Scaramucci: Not So Cool And Calm After All

Scaramucci: Not So Cool And Calm After All

Just when you think you know someone…

It was not long ago that many, myself included, were hailing the hiring of Anthony Scaramucci as Head of Communications by the President. Mooch, his name among friends that has quickly become a public moniker, showed that he is far from the calm, measured, and predictable voice that many expected him to be.

In his interview with The New Yorker’s Ryan Lizza, “Mooch” proved to be ignorant to what qualifies as “on the record.” Worse, he proved himself to be the furthest thing from guarded, even if he did think that the interview was going to remain between himself and Lizza.

It continues the phenomenon that Charles Krauthammer has dubbed ‘The Degradation of the Presidency.’ It continues the recent trend of the president, and now his recently appointed lieutenant of media relations, bad-mouthing fellow Republicans- ones that the president appointed, no less- in liberal media outlets.

Scaramucci’s disjointed rant to Lizza, who is known to be “in good standing with the opposition party,” according to Breitbart, was completely lacking in nuance, foresight, or political tact.

Scaramucci has insinuated that something- he hasn’t said specifically what- about Lizza’s conduct resulted in the publication of quotes that should have been kept private:

Scaramucci Lizza Tweet

Lizza has said that Scaramucci admitted to Lizza that he knew the interview was conducted “above board.”

It’s irrelevant. The nature of the rant has left conservatives wondering what the hell Scaramucci was thinking. Some have speculated that such an off-the-cuff phone call to a left-leaning reporter could only have been done after the consumption of more than a few cocktails. Would it make matters even worse if Scaramucci was acting in a sober state?

It’s tough to say.

What isn’t tough to reach is the conclusion that Scaramucci is prone to volatile, potentially destructive behavior. He was supposed to be the president’s handler, not his clone.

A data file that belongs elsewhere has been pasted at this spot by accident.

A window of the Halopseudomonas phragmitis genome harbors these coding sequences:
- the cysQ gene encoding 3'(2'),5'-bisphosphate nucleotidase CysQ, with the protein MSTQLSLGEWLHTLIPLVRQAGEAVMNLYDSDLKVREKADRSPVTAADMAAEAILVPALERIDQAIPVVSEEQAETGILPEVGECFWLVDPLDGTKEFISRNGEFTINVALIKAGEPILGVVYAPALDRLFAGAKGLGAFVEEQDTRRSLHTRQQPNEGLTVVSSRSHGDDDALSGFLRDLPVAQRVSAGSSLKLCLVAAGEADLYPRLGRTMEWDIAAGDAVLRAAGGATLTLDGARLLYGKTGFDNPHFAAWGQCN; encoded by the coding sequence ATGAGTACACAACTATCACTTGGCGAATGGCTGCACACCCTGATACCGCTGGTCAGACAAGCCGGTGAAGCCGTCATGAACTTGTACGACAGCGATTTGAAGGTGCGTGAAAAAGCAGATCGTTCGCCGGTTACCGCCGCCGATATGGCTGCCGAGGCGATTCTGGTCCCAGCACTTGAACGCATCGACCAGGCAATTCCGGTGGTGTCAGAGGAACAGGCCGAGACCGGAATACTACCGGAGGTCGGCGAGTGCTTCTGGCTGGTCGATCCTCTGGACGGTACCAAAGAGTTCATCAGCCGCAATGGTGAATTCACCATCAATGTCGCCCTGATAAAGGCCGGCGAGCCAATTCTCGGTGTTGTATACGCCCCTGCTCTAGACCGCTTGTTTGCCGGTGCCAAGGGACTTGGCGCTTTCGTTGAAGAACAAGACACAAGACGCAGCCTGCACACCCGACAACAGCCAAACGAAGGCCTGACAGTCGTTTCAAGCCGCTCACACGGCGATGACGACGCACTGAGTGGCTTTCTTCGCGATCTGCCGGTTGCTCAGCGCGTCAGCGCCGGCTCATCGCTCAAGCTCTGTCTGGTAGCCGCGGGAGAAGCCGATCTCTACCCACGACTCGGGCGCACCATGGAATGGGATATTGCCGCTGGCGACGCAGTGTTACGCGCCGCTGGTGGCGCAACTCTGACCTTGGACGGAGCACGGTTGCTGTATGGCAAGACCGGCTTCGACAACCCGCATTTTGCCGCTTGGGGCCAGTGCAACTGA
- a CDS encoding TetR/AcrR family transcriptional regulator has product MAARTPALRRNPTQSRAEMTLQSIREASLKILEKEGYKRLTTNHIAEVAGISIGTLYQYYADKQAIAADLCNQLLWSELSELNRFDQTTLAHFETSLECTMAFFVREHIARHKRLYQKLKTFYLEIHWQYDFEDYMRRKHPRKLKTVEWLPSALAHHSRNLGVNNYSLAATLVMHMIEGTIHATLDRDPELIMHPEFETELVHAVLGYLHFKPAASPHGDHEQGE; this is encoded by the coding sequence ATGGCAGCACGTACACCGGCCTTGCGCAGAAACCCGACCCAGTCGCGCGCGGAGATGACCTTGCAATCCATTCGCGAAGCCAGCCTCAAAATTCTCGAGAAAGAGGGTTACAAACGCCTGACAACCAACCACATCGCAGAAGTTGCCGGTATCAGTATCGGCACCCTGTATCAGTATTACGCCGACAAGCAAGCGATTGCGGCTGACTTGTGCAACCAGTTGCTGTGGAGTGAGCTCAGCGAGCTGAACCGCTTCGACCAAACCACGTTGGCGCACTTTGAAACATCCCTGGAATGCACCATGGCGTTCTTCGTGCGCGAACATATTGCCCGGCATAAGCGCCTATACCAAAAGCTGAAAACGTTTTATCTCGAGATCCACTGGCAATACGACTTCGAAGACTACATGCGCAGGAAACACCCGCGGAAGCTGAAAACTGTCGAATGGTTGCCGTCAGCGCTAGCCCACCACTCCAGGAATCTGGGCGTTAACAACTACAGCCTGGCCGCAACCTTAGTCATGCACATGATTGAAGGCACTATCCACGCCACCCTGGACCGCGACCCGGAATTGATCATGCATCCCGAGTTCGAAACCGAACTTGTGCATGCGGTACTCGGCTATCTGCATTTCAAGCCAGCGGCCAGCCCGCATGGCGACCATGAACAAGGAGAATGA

Perhaps Newt Gingrich said it best:

"I think Scaramucci is full of himself," Gingrich said Thursday in a radio interview with Laura Ingraham. "I think he got down here from New York, and he is all excited. Frankly, he is talking more than he is thinking. He needs to slow down and learn the business."

Scaramucci’s gung-ho approach was refreshing at first. But his inability to refrain from the foul-mouthed derision of those who have worked in the administration far longer than he, to a reporter guaranteed to publish the remarks no less, makes Newt’s assessment seem more accurate than not. If sabotage and reporter dishonesty are not to blame, then what could be the motive for such an outburst?

Some are unwilling to believe that Mooch is dumb enough not to realize he was talking on-record. Perhaps, some have suggested, an inability to go on and off the record in a conversation with a reporter is indicative of his inexperience in communications.

If these do not explain it, was the publication intentional, then? Did Scaramucci want the scalding takes to be made public, as the Trump/New York Times interview was?

Scaramucci sure doesn’t seem very remorseful.

His defense for throwing colleagues under the bus after less than two weeks on the job is shameful. It is the political equivalent of “my biggest flaw is that I care too much”:

Scaramucci Apology Tweet

Much like the President’s Sessions-bashing to an audience of one recorder wielding New York Times reporter, the manner in which Scaramucci’s comments were expressed cannot be excused. But it is the substance of each outburst that makes both men’s actions so alarming to those who believe perception is key in politics.                                                                

Scaramucci continued to have a particular ire for now-former Trump Chief of Staff Reince Priebus, threatening again that Priebus would be fired should he be exposed as a leaker. Scaramucci also tagged Priebus in a Tweet that included a less-than-subtle intimation Priebus was, or knew of, the West Wing leaker.

“Reince Priebus — if you want to leak something — he’ll be asked to resign very shortly,” Scaramucci reportedly said in the New Yorker.

The seeds of his recent obsession with Priebus became clear later in the interview:

“Reince is a fucking paranoid schizophrenic, a paranoiac,” he said. Mr. Scaramucci complained that Mr. Priebus had prevented him from getting a job in the White House until now, saying he “blocked Scaramucci for six months.”

Then Scaramucci moved on to enigmatic White House advisor Steve Bannon, where he earned more critics for his choice of words:

“I’m not Steve Bannon. I’m not trying to suck my own cock,” he said. “I’m not trying to build my own brand” on the president’s coattails. “I’m here to serve the country,” he added.

Well, if Mooch wants to serve the country, then he should start serving. Unlike the President, Scaramucci lays no claim to the policy successes that have come in the early months of the Trump years.

More importantly, Mooch should do the things that conservatives have long begged of the president:

Shut down the Twitter account, delete liberal reporters’ phone numbers, and just do your job.